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A DAY OF SPECIAL K'S; LED BY MARTINEZ, PITCHERS SHINE BRIGHTLY IN AL VICTORY : AL 4, NL 1.

Byline: Ben Walker Associated Press

On a night when history filled every crooked corner of Fenway Park, Pedro Martinez left his own mark on the mound.

Moments after a tearful Ted Williams threw out the first ball, Martinez pitched himself into the All-Star Game record book Tuesday night by striking out the first three hitters. He added a fourth straight, Mark McGwire, for good measure.

Mixing a blazing fastball, darting curve and tantalizing changeup, Martinez fanned five in two innings, leading the American League over the Nationals 4-1 for its third straight win.

With Hall of Fame pitchers Bob Feller, Warren Spahn and friend Juan Marichal looking on, Martinez did something that no one - not even the great Carl Hubbell - had ever done.

``I think it makes it a little more special, being here in Boston,'' Martinez said after winning the MVP award. ``Representing the decade, the last one of the century. Being there with all those players around us, I never, never expected it.''

Martinez fanned Barry Larkin, Larry Walker and Sammy Sosa to start the game. The Boston ace, already halfway to the magic 30-win mark at the break, kept up the streak by striking out McGwire to begin the second inning.

After Matt Williams reached on an error by second baseman Roberto Alomar, Martinez got Jeff Bagwell on a 3-2 curve. And when Williams was caught stealing on the play, Martinez walked off to a standing ovation, the hometown hero finished after 28 memorable pitches.

``After seeing the guys in BP and in the home-run contest, I knew I had to get my pitches where I wanted or else I was going to get hurt,'' he said.

Martinez tied an AL record with his five strikeouts and became the first AL starter to win an All-Star Game in his own park. The teams combined for a record 22 strikeouts, including 12 by AL pitchers, to break the mark of 21 in 1984.

It came on a night when the greatest living players in baseball had come together for the final All-Star Game of the 1900s.

Stan Musial, Willie Mays and Hank Aaron were among the many honored as part of an all-century team in a moving pregame tribute. As the sport's past met its present and future, the biggest ovation was left for Boston's own Splendid Splinter.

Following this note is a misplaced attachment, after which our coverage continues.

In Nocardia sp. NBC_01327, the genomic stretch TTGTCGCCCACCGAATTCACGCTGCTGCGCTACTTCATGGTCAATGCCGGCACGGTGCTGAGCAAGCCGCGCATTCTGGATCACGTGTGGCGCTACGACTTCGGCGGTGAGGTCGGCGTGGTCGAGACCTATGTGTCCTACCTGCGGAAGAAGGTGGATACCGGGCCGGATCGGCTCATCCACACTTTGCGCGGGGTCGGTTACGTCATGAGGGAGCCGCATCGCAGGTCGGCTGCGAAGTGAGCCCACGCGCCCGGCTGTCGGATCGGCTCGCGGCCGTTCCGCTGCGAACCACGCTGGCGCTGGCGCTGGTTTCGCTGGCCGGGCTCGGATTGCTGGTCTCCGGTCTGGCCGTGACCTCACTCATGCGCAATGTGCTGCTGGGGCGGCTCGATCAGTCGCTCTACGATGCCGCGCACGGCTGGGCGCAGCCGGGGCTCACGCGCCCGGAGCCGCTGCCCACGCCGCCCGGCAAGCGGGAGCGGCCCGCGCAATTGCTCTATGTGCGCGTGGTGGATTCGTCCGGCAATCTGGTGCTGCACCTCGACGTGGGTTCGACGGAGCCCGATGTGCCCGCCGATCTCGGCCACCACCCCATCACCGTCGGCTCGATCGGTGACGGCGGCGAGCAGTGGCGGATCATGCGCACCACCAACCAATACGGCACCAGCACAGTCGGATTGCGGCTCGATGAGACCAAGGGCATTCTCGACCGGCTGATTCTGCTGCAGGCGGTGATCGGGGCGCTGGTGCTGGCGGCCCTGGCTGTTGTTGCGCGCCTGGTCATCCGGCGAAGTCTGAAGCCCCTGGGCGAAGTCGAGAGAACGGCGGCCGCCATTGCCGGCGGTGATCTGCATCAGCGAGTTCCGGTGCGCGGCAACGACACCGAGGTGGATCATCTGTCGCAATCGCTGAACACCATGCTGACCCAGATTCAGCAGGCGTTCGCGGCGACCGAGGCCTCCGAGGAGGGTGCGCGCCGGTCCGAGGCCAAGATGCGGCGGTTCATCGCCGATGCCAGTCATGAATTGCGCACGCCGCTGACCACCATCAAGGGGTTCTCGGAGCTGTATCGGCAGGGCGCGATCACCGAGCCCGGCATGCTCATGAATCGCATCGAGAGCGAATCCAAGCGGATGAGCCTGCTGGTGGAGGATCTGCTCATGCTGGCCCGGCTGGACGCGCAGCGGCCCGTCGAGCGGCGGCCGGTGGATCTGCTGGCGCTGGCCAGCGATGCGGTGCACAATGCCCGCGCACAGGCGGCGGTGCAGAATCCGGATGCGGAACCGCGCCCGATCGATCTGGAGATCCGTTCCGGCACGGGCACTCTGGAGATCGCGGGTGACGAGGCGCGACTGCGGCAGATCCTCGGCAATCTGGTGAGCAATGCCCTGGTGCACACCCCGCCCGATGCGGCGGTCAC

Williams waved his cap to the standing crowd of 34,187 as a golf cart drove him around the park and to the mound.

Though the Green Monster was never a factor - no one came close to hitting the famed left-field wall - the AL got enough offensive support from Cleveland's quartet of starters in cutting its deficit to 40-29-1.

``Last game of the century. Boston. Fenway Park. A lot of nostalgia,'' AL manager Joe Torre said. ``The weather cooperated. It was great.''

Philadelphia's Curt Schilling took the loss.

``How do I follow that?'' he said of Martinez's performance.

The NL got seven hits off the AL staff of Martinez, David Cone, Mike Mussina, Jose Rosado, Roberto Hernandez, Texas rookie Jeff Zimmerman and his Rangers teammate John Wetteland, who pitched the ninth for a save.

Kenny Lofton led off the AL first with an infield hit, Indians teammate Manny Ramirez walked with two outs and Cleveland's Jim Thome hit an RBI single.

``You'd almost think it's a regular-season game because that's happened a lot this year,'' Thome said.

Baltimore's Cal Ripken, a 17-time All-Star, followed Thome's hit with an RBI single for a 2-0 lead.

After the NL scored against Cone in the third on a double by Jeromy Burnitz and a single by Larkin, the AL added two runs in the fourth off St. Louis 14-game winner Kent Bottenfield.

Thome walked, Ripken was hit by a pitch and Rafael Palmeiro, starting in place of injured DH Jose Canseco, hit an RBI single. One out later, Alomar drove in a run with a grounder that eluded Matt Williams at third base for an error.

By then, it was 4-1 and the bats were finished for the night. Much like the 1961 All-Star Game at Fenway, when the pitchers dominated in a 1-1 tie, called after nine innings because of rain.

STRIKING RESEMBLANCE

Pedro Martinez became the first to strike out the first three batters in the All-Star Game, then ran his successive strikeout streak to four in a performance reminiscent of Carl Hubbell. Hubbell, of the New York Giants, reeled off five in a row in the 1934 All-Star Game. A closer look at those games:

MARTINEZ'S NIGHT

First inning

Barry Larkin, Strikeout

Larry Walker, Strikeout

Sammy Sosa, Strikeout

Second inning

Mark McGwire, Strikeout

Matt Williams, Error

Jeff Bagwell, Strikeout

HUBBELL'S NIGHT

First inning (x)

Babe Ruth, Strikeout

Lou Gehrig, Strikeout

Jimmie Foxx, Strikeout

Second inning

Al Simmons, Strikeout

Joe Cronin, Strikeout

Bill Dickey, Single

(x) Hubbell gave up two hits in the first before recording an out.

CAPTION(S):

3 Photos, Box

PHOTO (1--Color) Hometown hero Pedro Martinez was dominant in the AL's victory, striking out five to earn MVP honors.

Roberto Borea/Associated Press

HOW THE LOCALS DID

(2--Color) Gary Sheffield - Dodgers, OF

Did not play

(3--Color) Troy Percival - Angels, P

Did not play

BOX: STRIKING RESEMBLANCE (see text)
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Article Details
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Title Annotation:SPORTS
Publication:Daily News (Los Angeles, CA)
Date:Jul 14, 1999
Words:870
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